3 Tips to Practice Today
Have you heard about the super-flock of super-chickens? In her TED talk called “Why it’s time to forget the pecking order at work,” Margaret Heffernan, internationally known business expert, explores the concept that the most successful teams have a strong sense of what she calls Social Capital.
The idea is this: a super-flock made up of super-chickens, as defined by the highest productivity, was found to be characterized by aggression, dysfunction and waste. In fact, the super-flock literally pecked each other to death.
Super-chickens are all about winning, and not just that, but winning alone. They don’t care about connecting with others, they don’t care about fostering a spirit of team, they don’t care about the joys or pains that others experience.
Super-chickens may be great in some work environments, but they don’t work in customer experience, where connection and empathy are key. Customer experience requires employees that believe they are working in service of others. Bottom line is when each team member sees everyone else on the team as a partner vs. a competitor, the team and the customer win.
Customer Experience Lessons from the Super-Flock
So, how can we apply the concept of the super-flock to my world of retail, hotels and restaurants? Follow three simple steps:
- Hire employees who like to win as a team, who value connections, who have a natural bend to empathy. Ask questions in the interview process that help you see if they have what it takes to connect to another human. And if they can’t connect with you, then they probably can’t connect with your customers.
- Drive empathy by allowing employees to spend a day in the life of another role. Have your servers work a shift in the kitchen, have your front desk agents spend a day cleaning rooms, have your cashiers unload the shipment and get it onto shelves. This opportunity to walk in the shoes of someone else drives empathy for the challenges and the joys of their colleagues’ daily work.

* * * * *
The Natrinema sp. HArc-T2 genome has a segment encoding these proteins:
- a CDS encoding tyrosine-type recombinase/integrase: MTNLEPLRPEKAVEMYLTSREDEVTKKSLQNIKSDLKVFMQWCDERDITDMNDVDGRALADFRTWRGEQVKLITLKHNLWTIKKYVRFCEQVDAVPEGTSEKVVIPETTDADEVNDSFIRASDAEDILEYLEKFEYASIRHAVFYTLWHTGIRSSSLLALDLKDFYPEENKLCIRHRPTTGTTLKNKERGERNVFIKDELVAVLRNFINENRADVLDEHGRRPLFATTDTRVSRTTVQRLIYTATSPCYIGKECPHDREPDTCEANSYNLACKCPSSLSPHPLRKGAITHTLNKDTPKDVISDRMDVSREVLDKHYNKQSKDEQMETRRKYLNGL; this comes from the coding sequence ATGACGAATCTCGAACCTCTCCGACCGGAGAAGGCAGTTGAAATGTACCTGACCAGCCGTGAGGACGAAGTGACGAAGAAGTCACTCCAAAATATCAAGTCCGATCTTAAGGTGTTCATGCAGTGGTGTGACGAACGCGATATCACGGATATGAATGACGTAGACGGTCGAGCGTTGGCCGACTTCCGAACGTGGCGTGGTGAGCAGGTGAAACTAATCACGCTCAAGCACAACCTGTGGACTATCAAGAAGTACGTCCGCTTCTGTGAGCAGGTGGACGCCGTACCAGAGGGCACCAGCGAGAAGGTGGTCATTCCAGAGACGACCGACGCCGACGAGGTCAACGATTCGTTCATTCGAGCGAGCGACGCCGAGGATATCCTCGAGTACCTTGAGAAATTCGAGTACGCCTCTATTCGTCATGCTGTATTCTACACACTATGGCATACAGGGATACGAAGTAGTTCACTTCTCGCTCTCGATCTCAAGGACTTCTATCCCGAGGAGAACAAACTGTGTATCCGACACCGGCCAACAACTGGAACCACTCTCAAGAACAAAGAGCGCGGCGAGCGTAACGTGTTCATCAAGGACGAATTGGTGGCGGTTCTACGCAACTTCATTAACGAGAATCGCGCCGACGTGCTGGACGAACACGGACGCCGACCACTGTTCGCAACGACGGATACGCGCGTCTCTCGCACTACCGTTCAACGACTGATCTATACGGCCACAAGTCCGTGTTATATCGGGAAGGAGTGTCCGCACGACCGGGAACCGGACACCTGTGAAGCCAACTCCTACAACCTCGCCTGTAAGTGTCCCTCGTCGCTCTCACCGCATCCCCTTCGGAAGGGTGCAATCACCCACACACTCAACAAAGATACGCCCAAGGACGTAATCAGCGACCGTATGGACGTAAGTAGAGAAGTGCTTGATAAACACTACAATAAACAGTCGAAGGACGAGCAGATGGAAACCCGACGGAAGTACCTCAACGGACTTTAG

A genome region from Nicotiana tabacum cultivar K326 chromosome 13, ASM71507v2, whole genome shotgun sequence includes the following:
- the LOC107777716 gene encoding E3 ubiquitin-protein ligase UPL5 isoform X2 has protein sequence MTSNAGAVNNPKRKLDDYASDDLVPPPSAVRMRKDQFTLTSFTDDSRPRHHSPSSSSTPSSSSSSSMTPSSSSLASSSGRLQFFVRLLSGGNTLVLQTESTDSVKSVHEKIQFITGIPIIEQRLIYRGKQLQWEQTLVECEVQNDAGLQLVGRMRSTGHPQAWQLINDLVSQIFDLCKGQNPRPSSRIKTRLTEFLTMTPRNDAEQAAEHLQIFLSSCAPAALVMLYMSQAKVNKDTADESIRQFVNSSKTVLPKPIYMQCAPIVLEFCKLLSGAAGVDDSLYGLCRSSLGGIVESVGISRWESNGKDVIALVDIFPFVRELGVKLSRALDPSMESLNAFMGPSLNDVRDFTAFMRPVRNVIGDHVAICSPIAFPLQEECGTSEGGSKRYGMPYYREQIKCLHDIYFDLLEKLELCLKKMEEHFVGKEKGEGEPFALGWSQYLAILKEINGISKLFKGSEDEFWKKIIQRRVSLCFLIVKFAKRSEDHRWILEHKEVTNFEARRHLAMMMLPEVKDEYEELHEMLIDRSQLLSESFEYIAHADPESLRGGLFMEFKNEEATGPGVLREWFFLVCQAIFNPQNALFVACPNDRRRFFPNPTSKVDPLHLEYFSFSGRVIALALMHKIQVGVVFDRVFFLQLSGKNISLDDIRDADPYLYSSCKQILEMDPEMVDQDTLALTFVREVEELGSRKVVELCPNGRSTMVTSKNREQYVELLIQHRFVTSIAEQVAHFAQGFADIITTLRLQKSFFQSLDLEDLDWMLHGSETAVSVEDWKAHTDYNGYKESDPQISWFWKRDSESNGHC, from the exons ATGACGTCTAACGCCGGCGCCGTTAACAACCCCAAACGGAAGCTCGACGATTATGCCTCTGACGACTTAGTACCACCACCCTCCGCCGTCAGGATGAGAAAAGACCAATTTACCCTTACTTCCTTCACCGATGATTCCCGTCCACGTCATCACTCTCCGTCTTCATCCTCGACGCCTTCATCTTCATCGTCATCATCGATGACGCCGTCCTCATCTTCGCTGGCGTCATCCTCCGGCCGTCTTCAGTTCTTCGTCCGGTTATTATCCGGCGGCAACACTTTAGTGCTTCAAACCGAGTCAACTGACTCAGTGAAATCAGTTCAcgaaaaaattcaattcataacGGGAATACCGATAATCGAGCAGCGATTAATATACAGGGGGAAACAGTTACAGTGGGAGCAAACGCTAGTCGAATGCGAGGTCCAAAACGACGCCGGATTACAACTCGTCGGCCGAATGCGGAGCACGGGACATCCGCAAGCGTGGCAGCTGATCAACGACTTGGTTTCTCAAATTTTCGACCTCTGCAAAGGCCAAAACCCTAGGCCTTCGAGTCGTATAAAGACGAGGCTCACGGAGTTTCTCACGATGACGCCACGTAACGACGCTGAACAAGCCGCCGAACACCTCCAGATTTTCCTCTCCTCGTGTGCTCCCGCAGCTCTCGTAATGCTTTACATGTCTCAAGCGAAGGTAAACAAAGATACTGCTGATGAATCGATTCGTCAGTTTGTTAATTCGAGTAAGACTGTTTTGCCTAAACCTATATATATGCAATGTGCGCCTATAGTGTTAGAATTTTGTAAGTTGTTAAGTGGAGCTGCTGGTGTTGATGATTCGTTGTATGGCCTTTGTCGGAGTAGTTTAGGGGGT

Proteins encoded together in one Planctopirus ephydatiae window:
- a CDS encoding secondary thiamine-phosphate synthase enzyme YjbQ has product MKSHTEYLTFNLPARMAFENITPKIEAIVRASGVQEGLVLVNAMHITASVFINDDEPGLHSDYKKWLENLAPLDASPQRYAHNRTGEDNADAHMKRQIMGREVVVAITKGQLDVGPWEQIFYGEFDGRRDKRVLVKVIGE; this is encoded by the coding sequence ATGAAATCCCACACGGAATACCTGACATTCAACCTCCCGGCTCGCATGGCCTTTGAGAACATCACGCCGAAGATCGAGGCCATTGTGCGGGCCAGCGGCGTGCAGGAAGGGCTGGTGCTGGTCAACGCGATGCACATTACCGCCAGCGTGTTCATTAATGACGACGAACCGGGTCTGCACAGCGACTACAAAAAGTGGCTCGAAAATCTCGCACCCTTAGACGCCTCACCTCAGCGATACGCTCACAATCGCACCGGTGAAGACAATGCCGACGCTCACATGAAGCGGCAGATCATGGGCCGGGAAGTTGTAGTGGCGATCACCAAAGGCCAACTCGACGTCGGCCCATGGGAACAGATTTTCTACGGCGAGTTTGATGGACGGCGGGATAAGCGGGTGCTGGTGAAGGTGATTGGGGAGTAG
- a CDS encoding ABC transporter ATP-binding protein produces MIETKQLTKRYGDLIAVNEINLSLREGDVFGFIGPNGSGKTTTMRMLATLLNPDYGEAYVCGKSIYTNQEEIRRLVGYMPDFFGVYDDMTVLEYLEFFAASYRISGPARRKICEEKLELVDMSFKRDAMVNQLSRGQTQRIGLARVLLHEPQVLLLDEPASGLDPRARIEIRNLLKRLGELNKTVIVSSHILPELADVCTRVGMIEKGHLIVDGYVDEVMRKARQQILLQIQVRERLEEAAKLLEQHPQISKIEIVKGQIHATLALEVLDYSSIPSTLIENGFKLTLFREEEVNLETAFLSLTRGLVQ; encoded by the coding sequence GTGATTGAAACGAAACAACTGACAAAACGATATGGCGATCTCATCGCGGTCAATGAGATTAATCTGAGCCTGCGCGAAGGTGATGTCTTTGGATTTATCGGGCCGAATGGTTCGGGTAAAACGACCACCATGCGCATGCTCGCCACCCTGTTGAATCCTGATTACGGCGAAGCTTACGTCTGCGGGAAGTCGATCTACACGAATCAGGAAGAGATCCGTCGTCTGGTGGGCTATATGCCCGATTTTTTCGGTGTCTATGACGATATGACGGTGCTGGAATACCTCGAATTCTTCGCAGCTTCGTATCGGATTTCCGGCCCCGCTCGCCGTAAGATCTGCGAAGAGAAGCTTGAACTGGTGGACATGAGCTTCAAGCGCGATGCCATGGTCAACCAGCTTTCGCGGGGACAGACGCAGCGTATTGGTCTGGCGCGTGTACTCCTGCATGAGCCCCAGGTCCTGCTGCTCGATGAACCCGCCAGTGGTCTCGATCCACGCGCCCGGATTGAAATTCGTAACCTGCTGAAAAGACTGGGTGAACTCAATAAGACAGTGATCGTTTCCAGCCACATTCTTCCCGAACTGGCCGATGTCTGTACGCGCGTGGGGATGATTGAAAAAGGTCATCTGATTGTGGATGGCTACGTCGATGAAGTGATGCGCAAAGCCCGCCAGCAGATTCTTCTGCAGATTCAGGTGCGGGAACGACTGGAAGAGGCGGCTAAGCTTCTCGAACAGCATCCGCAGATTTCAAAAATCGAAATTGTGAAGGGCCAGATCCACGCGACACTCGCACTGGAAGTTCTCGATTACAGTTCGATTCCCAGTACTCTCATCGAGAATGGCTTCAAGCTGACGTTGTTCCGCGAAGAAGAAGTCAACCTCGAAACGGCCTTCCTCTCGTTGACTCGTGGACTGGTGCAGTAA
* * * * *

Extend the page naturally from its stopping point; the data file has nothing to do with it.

- When you are doing it right, customers feel like they are a part of your team. You have to make sure that your teams not only have empathy for their teammates, but also for customers. Allow your employees to be customers of your business so they have a better idea of the customer’s needs and wants. Let them stay in a room for a night. Let them host their family for dinner. Place them in a dressing room with clothes to try on. Have them walk in the shoes of customers, so they can have a taste of what it’s like to be them.
I’d like to hear from you! What else can managers do to drive empathy and help create the best customer experiences possible? Keep it quick and easy to implement – nobody has time for long and hard, we’ve got customers to serve!
Thank you to my very talented colleague and desk next-door neighbor Lavinia Westfall for the awesome chicken artwork.[/vc_column_text][/vc_column][/vc_row]